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MSC is focused on expanding its standalone services outside the 2M Alliance as the two-year notice period on the vessel-sharing agreement runs out.
The carrier has tapped into the burgeoning Indian export market to the US with an expansion of its Sentosa loop, offering a direct connection from the Indian ports of Mundra and Nhava Sheva to the US west coast gateways of Long Beach and Oakland.
MSC said the enhanced service, which will deploy 12 11,500-16,650 teu vessels, instead of the current seven, would “provide better access to the North India market”.
The first sailing on the revised rotation was performed this week from Nhava Sheva by the 11,660 teu MSC Sola.
MSC also announced it was relaunching its Dragon service, from Asia to the Mediterranean, which it operated with Maersk (branded AE20) under the 2M VSA before its suspension at the start of the pandemic in March 2020.
It said the Dragon service would connect Asia to Israel, Italy and the south of France, and “offer the fastest transit times into the Mediterranean.”
According to Alphaliner, the previous Dragon/AE20 service turned in 12 weeks, deploying 14,000 teu ships. The carrier is yet to nominate the vessels that will operate the revised loop, which is stemmed to start from Shanghai on 15 March and will include direct calls at Ashdod and Naples.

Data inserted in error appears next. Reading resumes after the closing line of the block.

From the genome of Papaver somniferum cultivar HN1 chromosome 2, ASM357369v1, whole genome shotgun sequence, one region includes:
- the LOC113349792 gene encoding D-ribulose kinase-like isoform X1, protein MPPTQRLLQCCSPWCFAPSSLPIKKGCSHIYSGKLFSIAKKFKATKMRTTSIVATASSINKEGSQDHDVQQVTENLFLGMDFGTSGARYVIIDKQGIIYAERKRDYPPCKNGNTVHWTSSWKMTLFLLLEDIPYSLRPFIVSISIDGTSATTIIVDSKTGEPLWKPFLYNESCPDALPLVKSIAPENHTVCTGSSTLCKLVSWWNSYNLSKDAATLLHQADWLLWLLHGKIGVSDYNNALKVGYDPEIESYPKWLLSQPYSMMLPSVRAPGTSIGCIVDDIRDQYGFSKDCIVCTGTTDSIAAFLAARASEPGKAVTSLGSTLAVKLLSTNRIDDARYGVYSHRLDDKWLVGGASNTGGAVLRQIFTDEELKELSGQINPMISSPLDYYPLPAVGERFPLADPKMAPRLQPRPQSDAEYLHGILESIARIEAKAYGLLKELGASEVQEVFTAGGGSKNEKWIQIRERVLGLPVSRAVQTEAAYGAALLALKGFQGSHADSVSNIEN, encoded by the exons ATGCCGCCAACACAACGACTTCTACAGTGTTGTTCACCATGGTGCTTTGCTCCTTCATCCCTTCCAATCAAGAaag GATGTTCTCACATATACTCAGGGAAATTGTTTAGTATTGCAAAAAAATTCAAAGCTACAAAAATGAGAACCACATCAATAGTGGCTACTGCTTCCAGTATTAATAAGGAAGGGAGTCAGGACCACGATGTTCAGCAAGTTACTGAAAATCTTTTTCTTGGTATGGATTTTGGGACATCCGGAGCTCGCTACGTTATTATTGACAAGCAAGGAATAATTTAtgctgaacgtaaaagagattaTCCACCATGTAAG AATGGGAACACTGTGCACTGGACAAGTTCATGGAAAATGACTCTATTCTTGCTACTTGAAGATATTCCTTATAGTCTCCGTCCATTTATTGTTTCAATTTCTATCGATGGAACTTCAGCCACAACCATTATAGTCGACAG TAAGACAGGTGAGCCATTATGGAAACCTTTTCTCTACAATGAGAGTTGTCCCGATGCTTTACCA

The consultant said the relaunch of the Dragon service outside the 2M would “not come as a surprise”, as MSC had “gradually built up a portfolio of east-west services” independent of its alliance partner.
However, Alphaliner added that the relaunch of the Dragon loop had “raised some fears of overcapacity and an imminent price war”.
Vespucci Maritime CEO Lars Jensen said it appeared to be “the first divergence” between the 2M carriers since the announcement last month of the parting in January 2025.
“I expect to see continued divergence and potentially an earlier formal breakup,” said Mr Jensen, “but for now the timing is 2025.”
However, Maersk has reiterated that it would be “business as usual” during the 2M notice period. Indeed, in its latest European market report published today, it says the 2M termination announcement “has no immediate impact on the services provided to customers using the 2M trades”.
The carrier added: “We remain fully committed to delivering on the 2M services to both Maersk and MSC customers.”
Notwithstanding the ramping up of its standalone network, MSC is also reworking its feeder connections around the world and, in some cases, replacing commercial operators with its own service vessels.
From the end of this month, MSC will launch a weekly feeder service between Dublin, Cork and Le Havre and Antwerp. The service upgrade is an extension of the carrier’s north continent to Ireland loop, which now also serves Cork.
Hitherto, MSC served Cork via a space agreement with Irish Continental Group shortsea and feeder subsidiary Eucon.
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